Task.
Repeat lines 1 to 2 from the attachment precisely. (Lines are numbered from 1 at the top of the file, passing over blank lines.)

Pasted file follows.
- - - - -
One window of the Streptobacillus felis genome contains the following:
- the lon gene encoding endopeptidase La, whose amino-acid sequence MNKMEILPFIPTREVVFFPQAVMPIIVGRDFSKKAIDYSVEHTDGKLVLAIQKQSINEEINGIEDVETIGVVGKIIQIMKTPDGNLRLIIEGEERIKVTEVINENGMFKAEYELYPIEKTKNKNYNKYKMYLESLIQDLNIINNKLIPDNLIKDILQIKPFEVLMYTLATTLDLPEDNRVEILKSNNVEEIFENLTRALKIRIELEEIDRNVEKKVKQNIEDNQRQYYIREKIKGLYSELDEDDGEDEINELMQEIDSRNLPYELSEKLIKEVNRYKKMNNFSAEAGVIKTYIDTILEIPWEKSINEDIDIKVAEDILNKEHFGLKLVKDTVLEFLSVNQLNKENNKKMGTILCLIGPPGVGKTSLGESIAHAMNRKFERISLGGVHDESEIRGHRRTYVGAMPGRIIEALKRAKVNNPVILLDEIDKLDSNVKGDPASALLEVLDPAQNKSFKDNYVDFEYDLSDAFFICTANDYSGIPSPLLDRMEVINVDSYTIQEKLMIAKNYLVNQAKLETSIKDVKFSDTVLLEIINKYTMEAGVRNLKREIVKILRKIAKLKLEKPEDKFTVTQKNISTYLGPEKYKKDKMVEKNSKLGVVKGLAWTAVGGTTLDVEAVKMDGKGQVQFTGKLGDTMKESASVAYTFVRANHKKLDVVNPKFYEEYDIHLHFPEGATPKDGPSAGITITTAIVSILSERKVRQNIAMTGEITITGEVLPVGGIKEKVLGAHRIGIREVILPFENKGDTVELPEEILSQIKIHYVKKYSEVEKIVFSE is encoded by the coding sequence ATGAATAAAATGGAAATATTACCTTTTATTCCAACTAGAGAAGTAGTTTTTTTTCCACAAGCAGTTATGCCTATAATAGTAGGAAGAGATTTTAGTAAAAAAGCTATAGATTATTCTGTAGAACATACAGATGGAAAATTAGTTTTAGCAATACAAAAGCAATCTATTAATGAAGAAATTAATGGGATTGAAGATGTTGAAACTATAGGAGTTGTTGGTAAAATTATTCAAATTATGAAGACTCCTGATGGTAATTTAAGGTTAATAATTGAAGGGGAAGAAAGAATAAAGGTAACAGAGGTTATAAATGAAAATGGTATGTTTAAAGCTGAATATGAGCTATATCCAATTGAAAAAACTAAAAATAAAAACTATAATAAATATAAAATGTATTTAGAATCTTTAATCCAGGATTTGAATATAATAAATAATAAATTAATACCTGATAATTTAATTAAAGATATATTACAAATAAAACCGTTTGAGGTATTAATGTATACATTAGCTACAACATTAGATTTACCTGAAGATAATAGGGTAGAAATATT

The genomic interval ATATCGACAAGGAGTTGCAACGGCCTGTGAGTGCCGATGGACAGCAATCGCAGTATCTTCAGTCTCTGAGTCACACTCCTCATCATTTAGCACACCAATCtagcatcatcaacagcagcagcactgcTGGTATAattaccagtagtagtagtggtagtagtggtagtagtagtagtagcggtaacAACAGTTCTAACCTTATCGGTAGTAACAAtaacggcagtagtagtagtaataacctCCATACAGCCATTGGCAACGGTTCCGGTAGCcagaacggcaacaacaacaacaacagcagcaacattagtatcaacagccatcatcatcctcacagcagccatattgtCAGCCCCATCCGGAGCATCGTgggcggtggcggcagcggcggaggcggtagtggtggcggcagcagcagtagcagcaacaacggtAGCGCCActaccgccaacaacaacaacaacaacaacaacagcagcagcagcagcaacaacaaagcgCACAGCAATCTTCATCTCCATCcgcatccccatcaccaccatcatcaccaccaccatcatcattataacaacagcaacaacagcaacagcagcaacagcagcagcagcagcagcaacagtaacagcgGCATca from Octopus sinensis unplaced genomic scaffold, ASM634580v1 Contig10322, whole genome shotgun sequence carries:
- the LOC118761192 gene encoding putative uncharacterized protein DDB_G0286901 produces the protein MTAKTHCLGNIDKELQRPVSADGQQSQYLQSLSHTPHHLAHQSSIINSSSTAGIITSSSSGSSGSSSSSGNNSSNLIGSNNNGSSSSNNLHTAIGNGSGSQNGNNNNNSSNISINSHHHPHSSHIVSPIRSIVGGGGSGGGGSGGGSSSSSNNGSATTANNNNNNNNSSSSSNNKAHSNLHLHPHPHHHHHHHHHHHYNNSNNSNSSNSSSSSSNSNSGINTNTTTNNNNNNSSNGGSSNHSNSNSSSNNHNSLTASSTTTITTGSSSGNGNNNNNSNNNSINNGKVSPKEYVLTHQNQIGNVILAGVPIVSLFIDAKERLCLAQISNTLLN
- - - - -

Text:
One window of the Streptobacillus felis genome contains the following:
- the lon gene encoding endopeptidase La, whose amino-acid sequence MNKMEILPFIPTREVVFFPQAVMPIIVGRDFSKKAIDYSVEHTDGKLVLAIQKQSINEEINGIEDVETIGVVGKIIQIMKTPDGNLRLIIEGEERIKVTEVINENGMFKAEYELYPIEKTKNKNYNKYKMYLESLIQDLNIINNKLIPDNLIKDILQIKPFEVLMYTLATTLDLPEDNRVEILKSNNVEEIFENLTRALKIRIELEEIDRNVEKKVKQNIEDNQRQYYIREKIKGLYSELDEDDGEDEINELMQEIDSRNLPYELSEKLIKEVNRYKKMNNFSAEAGVIKTYIDTILEIPWEKSINEDIDIKVAEDILNKEHFGLKLVKDTVLEFLSVNQLNKENNKKMGTILCLIGPPGVGKTSLGESIAHAMNRKFERISLGGVHDESEIRGHRRTYVGAMPGRIIEALKRAKVNNPVILLDEIDKLDSNVKGDPASALLEVLDPAQNKSFKDNYVDFEYDLSDAFFICTANDYSGIPSPLLDRMEVINVDSYTIQEKLMIAKNYLVNQAKLETSIKDVKFSDTVLLEIINKYTMEAGVRNLKREIVKILRKIAKLKLEKPEDKFTVTQKNISTYLGPEKYKKDKMVEKNSKLGVVKGLAWTAVGGTTLDVEAVKMDGKGQVQFTGKLGDTMKESASVAYTFVRANHKKLDVVNPKFYEEYDIHLHFPEGATPKDGPSAGITITTAIVSILSERKVRQNIAMTGEITITGEVLPVGGIKEKVLGAHRIGIREVILPFENKGDTVELPEEILSQIKIHYVKKYSEVEKIVFSE is encoded by the coding sequence ATGAATAAAATGGAAATATTACCTTTTATTCCAACTAGAGAAGTAGTTTTTTTTCCACAAGCAGTTATGCCTATAATAGTAGGAAGAGATTTTAGTAAAAAAGCTATAGATTATTCTGTAGAACATACAGATGGAAAATTAGTTTTAGCAATACAAAAGCAATCTATTAATGAAGAAATTAATGGGATTGAAGATGTTGAAACTATAGGAGTTGTTGGTAAAATTATTCAAATTATGAAGACTCCTGATGGTAATTTAAGGTTAATAATTGAAGGGGAAGAAAGAATAAAGGTAACAGAGGTTATAAATGAAAATGGTATGTTTAAAGCTGAATATGAGCTATATCCAATTGAAAAAACTAAAAATAAAAACTATAATAAATATAAAATGTATTTAGAATCTTTAATCCAGGATTTGAATATAATAAATAATAAATTAATACCTGATAATTTAATTAAAGATATATTACAAATAAAACCGTTTGAGGTATTAATGTATACATTAGCTACAACATTAGATTTACCTGAAGATAATAGGGTAGAAATATT